The Communication Service is responsible for permanent messages, e.g. InBox messages and emails.
- The entire system is asynchronous and uses JMS heavily
- Clients post messages via JMS
- Messages are then routed via a routing service to the appropriate mailbox or directly for email processing
- Message delivery: either Pull (clients request their messages), or Push (e.g., sending emails)
- They use Spring, with proprietary LinkedIn Spring extensions. Use HTTP-RPC.
- Functional partitioning: sent, received, archived, etc. [a.k.a. vertical partitioning]
- Class partitioning: Member mailboxes, guest mailboxes, corporate mailboxes
- Range partitioning: Member ID range; Email lexicographical range. [a.k.a. horizontal partitioning]
- Everything is asynchronous
Network Updates Service
The Network Updates Service is responsible for short-lived notifications, e.g. status updates from your contacts.
Initial Architecture (up to 2007)
- There are many services that can contain updates.
- Clients make separate requests to each service that can have updates: Questions, Profile Updates, etc.
- It took a long time to gather all the data.
In 2008 they created the Network Updates Service. The implementation went through several iterations:
- Client makes just one request, to the NetworkUpdateService.
- NetworkUpdateService makes multiple requests to gather the data from all the services. These requests are made in parallel.
- The results are aggregated and returned to the client together.
- Pull-based architecture.
- They rolled out this new system to everyone at LinkedIn, which caused problems while the system was stabilizing. In hindsight, should have tried it out on a small subset of users first.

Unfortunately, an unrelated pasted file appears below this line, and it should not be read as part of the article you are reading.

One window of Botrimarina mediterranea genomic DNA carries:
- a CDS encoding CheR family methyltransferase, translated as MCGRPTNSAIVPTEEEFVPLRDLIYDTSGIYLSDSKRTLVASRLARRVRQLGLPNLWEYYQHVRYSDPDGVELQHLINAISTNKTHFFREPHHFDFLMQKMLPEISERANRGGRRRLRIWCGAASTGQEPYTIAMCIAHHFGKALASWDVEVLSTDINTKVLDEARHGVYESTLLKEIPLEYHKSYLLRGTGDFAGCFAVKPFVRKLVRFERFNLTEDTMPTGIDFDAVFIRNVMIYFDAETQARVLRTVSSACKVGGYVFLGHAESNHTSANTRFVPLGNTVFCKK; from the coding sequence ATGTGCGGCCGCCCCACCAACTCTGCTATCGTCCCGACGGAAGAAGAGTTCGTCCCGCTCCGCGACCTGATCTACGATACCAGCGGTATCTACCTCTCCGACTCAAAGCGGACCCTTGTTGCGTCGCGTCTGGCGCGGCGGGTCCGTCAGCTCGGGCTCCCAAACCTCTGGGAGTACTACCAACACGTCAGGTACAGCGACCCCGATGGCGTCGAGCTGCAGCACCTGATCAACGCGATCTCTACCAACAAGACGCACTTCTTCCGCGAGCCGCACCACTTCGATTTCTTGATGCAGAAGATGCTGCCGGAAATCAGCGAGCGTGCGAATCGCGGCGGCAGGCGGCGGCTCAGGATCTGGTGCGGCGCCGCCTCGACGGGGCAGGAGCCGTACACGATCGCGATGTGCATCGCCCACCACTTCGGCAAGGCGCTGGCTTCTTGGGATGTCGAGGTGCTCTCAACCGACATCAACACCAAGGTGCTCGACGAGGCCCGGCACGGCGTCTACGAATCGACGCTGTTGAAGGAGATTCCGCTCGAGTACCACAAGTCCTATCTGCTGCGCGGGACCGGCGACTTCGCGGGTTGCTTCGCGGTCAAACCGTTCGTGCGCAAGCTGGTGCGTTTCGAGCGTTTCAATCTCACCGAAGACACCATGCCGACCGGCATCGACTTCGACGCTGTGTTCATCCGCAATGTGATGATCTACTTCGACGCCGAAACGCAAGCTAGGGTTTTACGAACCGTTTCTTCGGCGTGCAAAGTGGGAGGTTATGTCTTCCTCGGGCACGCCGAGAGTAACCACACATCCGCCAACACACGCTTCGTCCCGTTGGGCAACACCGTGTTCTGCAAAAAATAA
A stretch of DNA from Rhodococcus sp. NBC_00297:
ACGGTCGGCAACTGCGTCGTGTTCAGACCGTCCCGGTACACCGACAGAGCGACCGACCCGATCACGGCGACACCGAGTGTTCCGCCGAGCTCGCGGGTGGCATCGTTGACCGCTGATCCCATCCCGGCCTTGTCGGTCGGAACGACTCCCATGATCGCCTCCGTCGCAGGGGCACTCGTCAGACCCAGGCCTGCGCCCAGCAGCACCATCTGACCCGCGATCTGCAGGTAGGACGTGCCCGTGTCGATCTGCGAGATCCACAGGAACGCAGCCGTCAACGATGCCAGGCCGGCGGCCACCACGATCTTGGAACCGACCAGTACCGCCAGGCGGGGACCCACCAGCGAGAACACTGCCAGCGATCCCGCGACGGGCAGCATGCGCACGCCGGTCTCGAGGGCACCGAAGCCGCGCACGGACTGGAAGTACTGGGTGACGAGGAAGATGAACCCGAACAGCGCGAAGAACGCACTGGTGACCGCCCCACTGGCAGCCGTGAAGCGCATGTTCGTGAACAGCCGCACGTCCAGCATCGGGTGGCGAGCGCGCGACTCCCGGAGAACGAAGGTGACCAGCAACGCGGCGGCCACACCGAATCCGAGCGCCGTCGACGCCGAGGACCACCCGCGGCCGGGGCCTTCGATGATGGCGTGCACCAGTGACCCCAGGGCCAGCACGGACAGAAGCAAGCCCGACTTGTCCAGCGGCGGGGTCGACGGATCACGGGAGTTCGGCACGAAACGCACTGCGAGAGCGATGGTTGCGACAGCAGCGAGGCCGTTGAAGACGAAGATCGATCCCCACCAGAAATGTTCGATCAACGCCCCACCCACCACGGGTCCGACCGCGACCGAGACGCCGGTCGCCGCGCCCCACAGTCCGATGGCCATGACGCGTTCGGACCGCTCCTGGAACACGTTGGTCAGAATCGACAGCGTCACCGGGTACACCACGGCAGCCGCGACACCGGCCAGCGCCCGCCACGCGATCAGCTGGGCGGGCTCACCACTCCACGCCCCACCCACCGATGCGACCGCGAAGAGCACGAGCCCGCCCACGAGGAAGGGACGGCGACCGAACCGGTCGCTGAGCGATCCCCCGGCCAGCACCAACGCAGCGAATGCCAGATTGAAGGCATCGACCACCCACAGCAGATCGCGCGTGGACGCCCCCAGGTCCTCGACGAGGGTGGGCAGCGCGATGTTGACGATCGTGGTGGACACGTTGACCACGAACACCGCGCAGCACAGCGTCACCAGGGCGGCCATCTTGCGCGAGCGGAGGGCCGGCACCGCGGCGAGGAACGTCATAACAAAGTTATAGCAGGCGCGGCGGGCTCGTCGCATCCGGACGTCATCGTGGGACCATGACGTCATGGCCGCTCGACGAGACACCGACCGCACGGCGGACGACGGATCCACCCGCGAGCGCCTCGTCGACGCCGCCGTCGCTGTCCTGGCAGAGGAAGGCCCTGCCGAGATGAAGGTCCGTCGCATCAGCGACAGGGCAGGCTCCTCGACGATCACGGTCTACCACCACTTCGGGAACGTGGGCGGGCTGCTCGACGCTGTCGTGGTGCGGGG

- Push-based architecture: whenever events occur in the system, add them to the user’s "mailbox". When a client asks for updates, return the data that’s already waiting in the mailbox.
- Pros: reads are much quicker since the data is already available.
- Cons: might waste effort on moving around update data that will never be read. Requires more storage space.
- There is still post-processing of updates before returning them to the user. E.g.: collapse 10 updates from a user to 1.
- The updates are stored in CLOB’s: 1 CLOB per update-type per user (for a total of 15 CLOB’s per user).
- Incoming updates must be added to the CLOB. Use optimistic locking to avoid lock contention.
- They had set the CLOB size to 8 kb, which was too large and led to a lot of wasted space.
- Design note: instead of CLOB’s, LinkedIn could have created additional tables, one for each type of update. They said that they didn’t do this because of what they would have to do when updates expire: Had they created additional tables then they would have had to delete rows, and that’s very expensive.
- They used JMX to monitor and change the configuration in real-time. This was very helpful.
- Goal: improve speed by reducing the number of CLOB updates, because CLOB updates are expensive.
- Added an overflow buffer: a VARCHAR(4000) column where data is added initially. When this column is full, dump it to the CLOB. This eliminated 90% of CLOB updates.
- Reduced the size of the updates.
[LinkedIn have had success in moving from a Pull architecture to a Push architecture. However, don’t discount Pull architectures. Amazon, for example, use a Pull architecture. In A Conversation with Werner Vogels, Amazon’s CTO, he said that when you visit the front page of Amazon they typically call more than 100 services in order to construct the page.]
The presentation ends with some tips about scaling. These are oldies but goodies:
- Can’t use just one database. Use many databases, partitioned horizontally and vertically.
- Because of partitioning, forget about referential integrity or cross-domain JOINs.
- Forget about 100% data integrity.
- At large scale, cost is a problem: hardware, databases, licenses, storage, power.
- Once you’re large, spammers and data-scrapers come a-knocking.
- Use asynchronous flows.
- Reporting and analytics are challenging; consider them up-front when designing the system.
- Expect the system to fail.
- Don’t underestimate your growth trajectory.